Why didn’t COVID-19 break the internet?

The short answer to why the internet has survived a huge surge in traffic during the global coronavirus pandemic is that the infrastructure that makes up its backbone was designed to survive just such an emergency.

spinning globe smart city iot skyscrapers city scape internet digital transformation
Getty Images

Just a few months into its fifty-first year, the internet has proven its flexibility and survivability. 

In the face of a rapid world-wide traffic explosion from private, public and government entities requiring employees to work from home to help curb the spread of the coronavirus, some experts were concerned the bandwidth onslaught might bring the internet to its knees. All indications are that while there have been hot spots, the internet infrastructure has held its own so far – a silver lining of sorts in dreadful situation.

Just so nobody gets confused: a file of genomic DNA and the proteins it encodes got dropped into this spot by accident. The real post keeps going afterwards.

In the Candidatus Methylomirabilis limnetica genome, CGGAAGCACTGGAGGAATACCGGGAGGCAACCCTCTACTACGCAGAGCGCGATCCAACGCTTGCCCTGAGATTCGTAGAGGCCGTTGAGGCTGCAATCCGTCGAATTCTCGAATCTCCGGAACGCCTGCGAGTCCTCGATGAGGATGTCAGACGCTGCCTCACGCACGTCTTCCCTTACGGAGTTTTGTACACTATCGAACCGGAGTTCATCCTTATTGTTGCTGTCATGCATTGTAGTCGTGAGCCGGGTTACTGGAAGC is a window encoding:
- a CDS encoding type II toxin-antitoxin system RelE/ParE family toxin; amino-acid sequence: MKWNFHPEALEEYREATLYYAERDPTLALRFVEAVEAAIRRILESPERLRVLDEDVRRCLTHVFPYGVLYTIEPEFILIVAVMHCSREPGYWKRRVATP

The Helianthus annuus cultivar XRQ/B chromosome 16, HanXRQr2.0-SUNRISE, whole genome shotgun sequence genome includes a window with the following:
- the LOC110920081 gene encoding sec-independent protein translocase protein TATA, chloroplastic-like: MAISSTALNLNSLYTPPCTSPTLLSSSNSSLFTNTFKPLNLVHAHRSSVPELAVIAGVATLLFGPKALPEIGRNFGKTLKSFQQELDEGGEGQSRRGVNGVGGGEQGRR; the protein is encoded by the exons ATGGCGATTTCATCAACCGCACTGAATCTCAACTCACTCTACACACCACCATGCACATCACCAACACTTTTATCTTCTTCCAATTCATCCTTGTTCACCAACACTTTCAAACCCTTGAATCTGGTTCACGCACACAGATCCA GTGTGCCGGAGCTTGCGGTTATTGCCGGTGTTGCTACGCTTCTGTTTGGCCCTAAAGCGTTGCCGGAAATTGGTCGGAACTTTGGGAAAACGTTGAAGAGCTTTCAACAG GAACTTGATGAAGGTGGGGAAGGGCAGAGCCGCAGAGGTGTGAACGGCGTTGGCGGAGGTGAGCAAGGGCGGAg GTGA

Evidence of the increased traffic is manifold:

  • Video on Verizon’s network is up 41%, VPN usage is up 65%, and there’s been a tenfold increase in collaboration tool usage, said Andrés Irlando, senior vice president and president at Verizon’s public sector division.  
  • Downstream traffic has increased up to 20% and upstream traffic has up to 40% during the last two months, according to Cox Communications CTO Kevin Hart. “To keep ahead of the traffic we have been executing on our long-term plan that stays 12-18 months ahead of demand curves. We’ve had to scramble to stay ahead but 99% of our nodes are healthy,” he said.
  • The DE-CIX (the Deutsche Commercial Internet Exchange) in Frankfurt set a new world record for data throughput on in early March hitting more than 9.1 Terabits per/second. Never before has so much data been exchanged at peak times at an Internet Exchange, the DE-CIX stated.

How is the internet handling this situation?

To continue reading this article register now

IT Salary Survey: The results are in